A tip to keep your eating habits in check is to use a food journal. In the 2010 University of Florida study, the women who lost the most weight kept better food records. Keep a food journal to record what and when you eat. It will help you know whether you are eating the right amount of calories and give you clues about what foods keep you full longer.


Can Exercise Make You Fat?

April 29, 2013 in Blog, Blog Slideshow

By Kevin Charles

Whether you’re looking to burn 50 pounds of fat or five, you’re probably considering exercise as a way to reach your goal. But what if you knew that some types of exercise can actually increase your fat? Several studies have concluded that cardiovascular exercise, particularly long bouts of steady-state cardio, can actually cause you to gain weight. These findings may make you re-think your workout regime.

Some people believe that the main reason exercise can be detrimental is because it can increase your appetite. In actuality, a study published in the 1997 issue of the journal ‘Medicine and Science in Sports and Exercise’ found that there is no link between exercise and appetite control. But it is true that increased eating post-exercise does cause weight gain.

So if you’re not eating after your workout because you’re hungry, what’s the cause? In many cases, it’s a case of compensation. A study published in the February 2009 issue of the scientific journal ‘PLOS ONE’ found that women who exercise often lose the same amount of weight as women who do no exercise at all. How can that be? Well, the study’s authors noted that often people who exercise feel they deserve some compensation for the exercise they do. In other words, if they exercise for an hour they can reward themselves with a donut or two. Sometimes it’s not a donut. Sometimes it’s a seamlessly healthy smoothie that they buy right in their gym. The problem with this is that these post-workout treats often result in a bigger calorie intake than the calories these women have burned during their exercise. A Tim Hortons chocolate glazed donut is 260 calories while a Jamba Juice fruit smoothie is anywhere from 210 to 240 calories. You’ll have had to exercise vigorously for about 30 minutes to make up for either those treats.

Another reason exercise may be slowing down your weight loss is that it can increase your cortisol levels. Long and intensive exercise actually stresses your body. This in turn increases your cortisol levels which causes your body to hold on to fat. So the more you exercise, the more your body feels stressed and slows down your weight loss.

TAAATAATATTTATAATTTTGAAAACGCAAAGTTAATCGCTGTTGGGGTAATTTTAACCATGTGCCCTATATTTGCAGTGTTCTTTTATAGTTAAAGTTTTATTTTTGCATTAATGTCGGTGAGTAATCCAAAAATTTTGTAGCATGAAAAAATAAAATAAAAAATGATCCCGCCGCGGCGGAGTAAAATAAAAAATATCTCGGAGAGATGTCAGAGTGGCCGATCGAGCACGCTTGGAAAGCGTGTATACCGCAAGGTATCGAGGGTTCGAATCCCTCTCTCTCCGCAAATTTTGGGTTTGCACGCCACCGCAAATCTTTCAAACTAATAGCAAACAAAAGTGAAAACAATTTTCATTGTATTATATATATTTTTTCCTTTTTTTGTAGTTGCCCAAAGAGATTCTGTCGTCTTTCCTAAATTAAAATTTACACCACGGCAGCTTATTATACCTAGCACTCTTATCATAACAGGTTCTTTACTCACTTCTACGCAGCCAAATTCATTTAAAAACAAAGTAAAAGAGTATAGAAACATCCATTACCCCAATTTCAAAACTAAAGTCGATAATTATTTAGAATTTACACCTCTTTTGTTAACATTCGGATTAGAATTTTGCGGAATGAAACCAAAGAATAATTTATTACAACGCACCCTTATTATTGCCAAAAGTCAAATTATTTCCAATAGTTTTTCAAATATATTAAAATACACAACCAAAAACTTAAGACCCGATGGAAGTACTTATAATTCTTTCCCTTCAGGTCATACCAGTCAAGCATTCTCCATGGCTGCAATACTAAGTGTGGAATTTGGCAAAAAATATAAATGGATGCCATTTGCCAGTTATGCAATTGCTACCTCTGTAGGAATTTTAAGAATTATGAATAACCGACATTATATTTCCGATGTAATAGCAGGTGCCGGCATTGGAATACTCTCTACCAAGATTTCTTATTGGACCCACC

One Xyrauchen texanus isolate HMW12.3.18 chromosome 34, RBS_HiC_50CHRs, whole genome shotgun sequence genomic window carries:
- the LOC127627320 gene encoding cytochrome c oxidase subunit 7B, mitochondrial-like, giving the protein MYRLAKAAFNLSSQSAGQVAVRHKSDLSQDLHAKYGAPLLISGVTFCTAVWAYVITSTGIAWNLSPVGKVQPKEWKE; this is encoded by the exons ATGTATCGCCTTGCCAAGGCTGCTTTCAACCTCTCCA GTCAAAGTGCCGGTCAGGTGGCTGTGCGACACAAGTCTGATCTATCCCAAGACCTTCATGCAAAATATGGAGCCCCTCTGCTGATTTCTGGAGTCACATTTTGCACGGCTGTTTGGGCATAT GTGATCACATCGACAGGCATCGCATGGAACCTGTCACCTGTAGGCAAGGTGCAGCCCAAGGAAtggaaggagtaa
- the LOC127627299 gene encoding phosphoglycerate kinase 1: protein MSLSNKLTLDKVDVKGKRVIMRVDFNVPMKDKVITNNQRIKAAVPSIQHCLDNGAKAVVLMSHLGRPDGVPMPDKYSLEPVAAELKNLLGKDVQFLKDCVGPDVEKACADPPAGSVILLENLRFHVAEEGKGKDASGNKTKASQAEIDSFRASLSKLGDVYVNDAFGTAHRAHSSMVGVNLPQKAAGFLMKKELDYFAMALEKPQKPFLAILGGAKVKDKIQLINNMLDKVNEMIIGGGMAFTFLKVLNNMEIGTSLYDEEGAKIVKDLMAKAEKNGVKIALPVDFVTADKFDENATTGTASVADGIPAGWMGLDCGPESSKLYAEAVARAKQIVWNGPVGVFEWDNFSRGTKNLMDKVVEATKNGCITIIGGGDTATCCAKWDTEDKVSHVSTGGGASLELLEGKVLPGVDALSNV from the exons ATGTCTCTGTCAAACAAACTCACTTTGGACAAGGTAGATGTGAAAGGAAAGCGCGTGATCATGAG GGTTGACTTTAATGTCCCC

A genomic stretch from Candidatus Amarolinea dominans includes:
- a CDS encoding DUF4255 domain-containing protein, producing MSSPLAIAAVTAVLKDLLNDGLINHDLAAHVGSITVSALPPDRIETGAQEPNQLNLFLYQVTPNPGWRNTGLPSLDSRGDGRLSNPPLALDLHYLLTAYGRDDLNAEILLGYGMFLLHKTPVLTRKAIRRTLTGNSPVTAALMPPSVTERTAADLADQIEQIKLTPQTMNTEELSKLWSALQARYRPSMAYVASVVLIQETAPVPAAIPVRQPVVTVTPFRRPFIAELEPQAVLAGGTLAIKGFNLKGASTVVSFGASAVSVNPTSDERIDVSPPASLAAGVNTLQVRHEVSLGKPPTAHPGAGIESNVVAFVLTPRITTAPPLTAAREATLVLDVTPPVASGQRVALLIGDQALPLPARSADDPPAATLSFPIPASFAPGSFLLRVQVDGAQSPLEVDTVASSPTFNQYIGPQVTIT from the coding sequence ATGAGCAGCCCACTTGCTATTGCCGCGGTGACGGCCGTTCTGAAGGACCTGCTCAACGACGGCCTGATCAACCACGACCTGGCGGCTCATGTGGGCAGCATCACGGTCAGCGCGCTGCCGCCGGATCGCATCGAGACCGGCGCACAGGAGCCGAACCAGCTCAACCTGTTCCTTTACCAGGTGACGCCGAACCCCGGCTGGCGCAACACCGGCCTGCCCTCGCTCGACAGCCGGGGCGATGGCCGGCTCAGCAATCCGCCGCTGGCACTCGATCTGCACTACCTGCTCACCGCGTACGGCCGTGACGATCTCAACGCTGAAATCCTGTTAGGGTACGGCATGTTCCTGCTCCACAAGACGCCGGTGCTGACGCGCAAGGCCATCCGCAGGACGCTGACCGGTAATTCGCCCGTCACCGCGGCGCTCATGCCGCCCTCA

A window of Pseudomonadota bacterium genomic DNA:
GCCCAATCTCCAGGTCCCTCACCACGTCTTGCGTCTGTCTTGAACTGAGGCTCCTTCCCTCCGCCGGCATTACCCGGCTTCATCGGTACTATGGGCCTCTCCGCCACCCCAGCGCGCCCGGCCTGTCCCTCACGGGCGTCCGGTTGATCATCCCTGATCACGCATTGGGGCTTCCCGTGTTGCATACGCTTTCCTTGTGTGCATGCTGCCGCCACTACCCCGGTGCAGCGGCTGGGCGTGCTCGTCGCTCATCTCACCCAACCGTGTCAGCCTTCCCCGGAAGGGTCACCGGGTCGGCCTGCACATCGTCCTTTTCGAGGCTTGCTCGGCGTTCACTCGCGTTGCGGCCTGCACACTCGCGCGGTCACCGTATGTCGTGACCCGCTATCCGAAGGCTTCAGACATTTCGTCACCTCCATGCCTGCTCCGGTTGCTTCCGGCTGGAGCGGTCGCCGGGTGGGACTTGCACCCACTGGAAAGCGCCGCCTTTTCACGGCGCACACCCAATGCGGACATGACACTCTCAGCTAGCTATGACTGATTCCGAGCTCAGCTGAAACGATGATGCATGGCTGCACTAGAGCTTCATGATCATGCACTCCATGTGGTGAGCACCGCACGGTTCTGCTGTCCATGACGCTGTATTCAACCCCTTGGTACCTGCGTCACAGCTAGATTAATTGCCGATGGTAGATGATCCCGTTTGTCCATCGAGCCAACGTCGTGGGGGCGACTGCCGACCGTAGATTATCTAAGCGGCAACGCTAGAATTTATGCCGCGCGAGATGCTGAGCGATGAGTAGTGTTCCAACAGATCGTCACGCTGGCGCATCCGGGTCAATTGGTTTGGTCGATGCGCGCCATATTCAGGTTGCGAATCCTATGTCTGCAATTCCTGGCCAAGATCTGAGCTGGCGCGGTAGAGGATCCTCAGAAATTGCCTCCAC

So what’s the answer you ask? Well, don’t give up your workout if that’s what you’re thinking. The answer is actually to exercise more efficiently for a less amount of time. A study published in the September 2012 issue of the ‘American Journal of Physiology,’ concluded that those who exercise 30 minutes a day lose the same amount of weight as those who exercise 60 minutes a day. Those 30 extra minutes of exercise led to higher cortisol levels and more feelings of “compensation.”

To make the most of your short daily workouts, try interval training. This includes short bursts of intense exercise such as sprinting, followed by longer periods of active recovery such as walking. Note, however, that these are very intensive so only perform them every other day to keep your cortisol in check and your fat loss on track.

My Favourite Trainer Interval Sprint Workout

0:00 – 5:00 – warm up: walk / jog
5:00 – 5:30 – sprint
5:30 – 7:00 – walk / slow jog
7:00 – 7:30 – sprint
7:30 – 9:00 – walk / slow jog
9:00 – 9:30 – sprint
9:30 – 11:00 – walk / slow jog
11:00 – 11:30 – sprint
11:30 – 13:00 – walk / slow jog
13:00 – 13:30 – sprint
13:30 – 15:00 – walk / slow jog
15:00 – 15:30 – sprint
15:30 – 17:00 – walk / slow jog
17:00 – 20:00 – cool down: walk

Protein is the Holy Grail

April 22, 2013 in Blog, Blog Slideshow

By Kevin Charles

High-protein diets are nothing new, in fact the infamous ‘Atkins Diet’ was introduced in 1972, and yet over 30 years later eating more protein continues to be an effective approach to weight loss. That’s not to say that you need to subscribe to the Atkins method of eliminating all carbohydrates from your diet, but upping your protein and reducing your simple carbs can help you reach your weight loss goals.

Numerous studies have proven that high-protein diets are superior to high-carb or low-fat diets. A 2012 study in the ‘American Journal of Clinical Nutrition’ found that high protein diets offer better overall weight loss and fat loss than calorie-reduced diets with normal protein intake. A 2009 study in the ‘Journal of Nutrition, Metabolism and Cardiovascular Diseases’ found similar results as did several other research studies published in the last 10 years.